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Old 02-21-2011, 05:30 AM
 
5,616 posts, read 15,530,897 times
Reputation: 2824
Quote:
Originally Posted by Ann77 View Post
Most of them wouldn't last a day in the private sector. These people go straight from HS, to college, to a school system. They live in la-la land.

I actually think many of them suffer from arrested development.
you are right on~!!!
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Old 02-21-2011, 05:35 AM
 
5,616 posts, read 15,530,897 times
Reputation: 2824
School bus aid in a sleepy little Mountain town of Jefferson township, just an aid to sit on a bus 4 hours a day, 18 dollars an hours!!! Private school bus company same job 11 dollars an hour. I know this for fact. I mean 18 dollars an hour to be an AID!!!!
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Old 02-21-2011, 05:46 AM
 
Location: West Orange, NJ
12,546 posts, read 21,421,366 times
Reputation: 3730
Quote:
Originally Posted by AnesthesiaMD View Post
She's lucky. We have seen ortho pick up this winter due to all the snow and ice, but overall, cases are still down for our guys, and that is even after adding another orthopedist group to our hospital last year.



No. But all elective surgeries have insurance, or else they wouldn't be having them at our hospital. Many emergent surgeries do not, so when you dollar cost average them you are making a lot more per elective surgery. But no, on an individual level, to patients with the same insurance will pay the same amount for the same surgery, whether emergent or not.
but most plastic elective surgery isn't covered by insurance. and i know a few people personally that have had ACL repairs sans insurance...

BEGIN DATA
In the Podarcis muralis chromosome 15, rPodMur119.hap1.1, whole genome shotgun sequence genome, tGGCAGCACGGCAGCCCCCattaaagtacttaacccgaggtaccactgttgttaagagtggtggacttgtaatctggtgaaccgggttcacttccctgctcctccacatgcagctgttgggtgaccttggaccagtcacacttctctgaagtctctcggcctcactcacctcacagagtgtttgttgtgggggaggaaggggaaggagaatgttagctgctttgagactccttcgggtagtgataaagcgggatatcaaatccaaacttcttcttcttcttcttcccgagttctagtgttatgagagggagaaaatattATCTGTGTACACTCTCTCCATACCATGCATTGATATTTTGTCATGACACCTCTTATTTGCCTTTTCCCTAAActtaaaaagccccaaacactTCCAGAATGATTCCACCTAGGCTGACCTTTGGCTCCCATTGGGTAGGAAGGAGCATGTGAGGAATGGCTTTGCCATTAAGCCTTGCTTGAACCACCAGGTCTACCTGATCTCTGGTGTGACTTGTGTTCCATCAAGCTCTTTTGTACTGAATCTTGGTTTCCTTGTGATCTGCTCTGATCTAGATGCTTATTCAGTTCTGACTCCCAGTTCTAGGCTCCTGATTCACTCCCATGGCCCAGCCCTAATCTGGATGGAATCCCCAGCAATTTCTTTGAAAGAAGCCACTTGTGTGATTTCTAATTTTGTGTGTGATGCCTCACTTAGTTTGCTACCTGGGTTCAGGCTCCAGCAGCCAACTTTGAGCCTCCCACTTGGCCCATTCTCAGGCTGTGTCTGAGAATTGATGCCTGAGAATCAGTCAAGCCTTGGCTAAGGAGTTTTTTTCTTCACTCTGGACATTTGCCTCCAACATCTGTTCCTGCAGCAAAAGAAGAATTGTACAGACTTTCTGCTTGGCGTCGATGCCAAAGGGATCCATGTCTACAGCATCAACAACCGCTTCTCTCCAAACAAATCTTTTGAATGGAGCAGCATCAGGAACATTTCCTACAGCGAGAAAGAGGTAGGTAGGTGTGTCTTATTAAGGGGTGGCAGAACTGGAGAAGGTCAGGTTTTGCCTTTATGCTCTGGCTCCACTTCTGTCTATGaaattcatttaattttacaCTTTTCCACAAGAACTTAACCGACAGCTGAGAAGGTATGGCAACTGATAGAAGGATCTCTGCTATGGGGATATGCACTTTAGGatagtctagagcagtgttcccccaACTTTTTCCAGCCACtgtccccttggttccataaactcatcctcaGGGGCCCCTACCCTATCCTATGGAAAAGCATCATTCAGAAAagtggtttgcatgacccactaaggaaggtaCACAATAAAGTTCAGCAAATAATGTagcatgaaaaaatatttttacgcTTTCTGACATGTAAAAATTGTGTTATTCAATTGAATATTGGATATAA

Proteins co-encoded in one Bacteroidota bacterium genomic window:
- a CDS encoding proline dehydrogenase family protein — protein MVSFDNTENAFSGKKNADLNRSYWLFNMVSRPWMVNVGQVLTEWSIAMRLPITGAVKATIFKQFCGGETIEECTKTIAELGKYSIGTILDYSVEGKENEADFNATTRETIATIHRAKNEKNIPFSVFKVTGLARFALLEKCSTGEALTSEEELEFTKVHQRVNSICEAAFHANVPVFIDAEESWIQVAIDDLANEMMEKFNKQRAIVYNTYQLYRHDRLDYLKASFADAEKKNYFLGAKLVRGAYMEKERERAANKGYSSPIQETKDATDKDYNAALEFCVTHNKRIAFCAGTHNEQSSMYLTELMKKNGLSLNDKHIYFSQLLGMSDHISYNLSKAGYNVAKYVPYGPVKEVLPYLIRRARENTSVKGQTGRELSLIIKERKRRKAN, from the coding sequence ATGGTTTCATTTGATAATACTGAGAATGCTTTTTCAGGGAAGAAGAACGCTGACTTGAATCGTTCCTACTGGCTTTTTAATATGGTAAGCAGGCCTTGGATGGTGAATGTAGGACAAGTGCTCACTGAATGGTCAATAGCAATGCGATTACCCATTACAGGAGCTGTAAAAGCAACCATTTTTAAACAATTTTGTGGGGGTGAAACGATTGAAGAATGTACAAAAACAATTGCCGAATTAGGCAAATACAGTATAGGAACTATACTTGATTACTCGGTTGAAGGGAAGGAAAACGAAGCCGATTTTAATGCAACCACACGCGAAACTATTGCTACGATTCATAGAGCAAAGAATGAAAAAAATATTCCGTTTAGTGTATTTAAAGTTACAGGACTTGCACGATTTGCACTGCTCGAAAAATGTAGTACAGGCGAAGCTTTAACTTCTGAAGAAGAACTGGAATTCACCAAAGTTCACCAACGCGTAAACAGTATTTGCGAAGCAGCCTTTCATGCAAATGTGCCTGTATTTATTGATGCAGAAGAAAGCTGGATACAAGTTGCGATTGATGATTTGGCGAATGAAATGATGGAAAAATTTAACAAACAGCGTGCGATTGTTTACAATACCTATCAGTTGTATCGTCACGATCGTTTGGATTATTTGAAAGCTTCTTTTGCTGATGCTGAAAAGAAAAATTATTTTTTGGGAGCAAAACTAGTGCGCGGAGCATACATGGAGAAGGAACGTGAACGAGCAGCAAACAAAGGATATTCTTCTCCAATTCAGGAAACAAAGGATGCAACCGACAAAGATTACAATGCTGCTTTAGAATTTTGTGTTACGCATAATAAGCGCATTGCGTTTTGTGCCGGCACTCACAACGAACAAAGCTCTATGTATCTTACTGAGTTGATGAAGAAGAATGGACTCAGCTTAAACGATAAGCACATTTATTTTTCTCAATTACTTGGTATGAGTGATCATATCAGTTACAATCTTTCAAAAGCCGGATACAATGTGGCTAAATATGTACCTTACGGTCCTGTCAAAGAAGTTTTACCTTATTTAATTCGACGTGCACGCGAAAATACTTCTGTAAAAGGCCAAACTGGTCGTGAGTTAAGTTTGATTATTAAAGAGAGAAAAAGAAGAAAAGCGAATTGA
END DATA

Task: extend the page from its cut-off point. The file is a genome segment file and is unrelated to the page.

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Old 02-21-2011, 05:54 AM
 
Location: West Orange, NJ
12,546 posts, read 21,421,366 times
Reputation: 3730
Quote:
Originally Posted by marc515 View Post
While the article talks to teachers and other public employees being enraged, it doesn't talk to the hardship's residents face payimg their taxes.

I just did a quick google search and on the first page there were two NJ school districts who received 2.5% and 3.25% raises in 2011 and slightly lower in the remaining 2 years.

When protesting, teachers and other public employees need to understand there are many employers who are not giving raises, so how can the taxpayers afford to pay higher taxes if they aren't getting raises?

The teachers unions need to help figure out how to fix the problems instead of continually fighting for raises, and the teachers need to force their unions to do the right thing. Tenure policies need to be revised to ensure the brightest are rewarded to include keeping the best during cuts, not just the ones with seniority.

No one likes their wages or benefits cut, but it's a harsh reality, and public employees are not imune to hard economic times.

Teaching is a job, and like any other job there are up's and down's, and in this economy, everyone who has a job need to be thankful.
i think many teachers understand the taxpayers' griefs, but they still agreed to certain things under contract years ago didn't they? also, many companies went back to giving raises and even bonuses in 2010.

i agree with what you're saying though. but i don't think teachers individually don't get these things. i think it's one of the downfalls of their particular union. but i don't think it's fair to vilify teachers either, which is what a lot of people try to do. if any one of us had a contract with our employer that guaranteed a 3% raise for each of the next 5 years, i'd love to meet the person who wouldn't argue with their employer if they went back on that contract. people might say they would, but you don't see it very often.

bottom line is, there are issues for sure, but teachers will always be needed unless people want to home school their children. and the teachers need to be good quality in good times and in bad. if we keep treating teachers like garbage, we'll never be able to convince the best and brightest to take that path.
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Old 02-21-2011, 06:07 AM
 
1,931 posts, read 3,416,512 times
Reputation: 956
Quote:
Originally Posted by stevemorse View Post
you are right on~!!!
Another one who is now judging every single teacher. Wow you guys must really be upset at your career choices. I know I know you guy would never want to be teachers you just want to bash them because you know so much about them.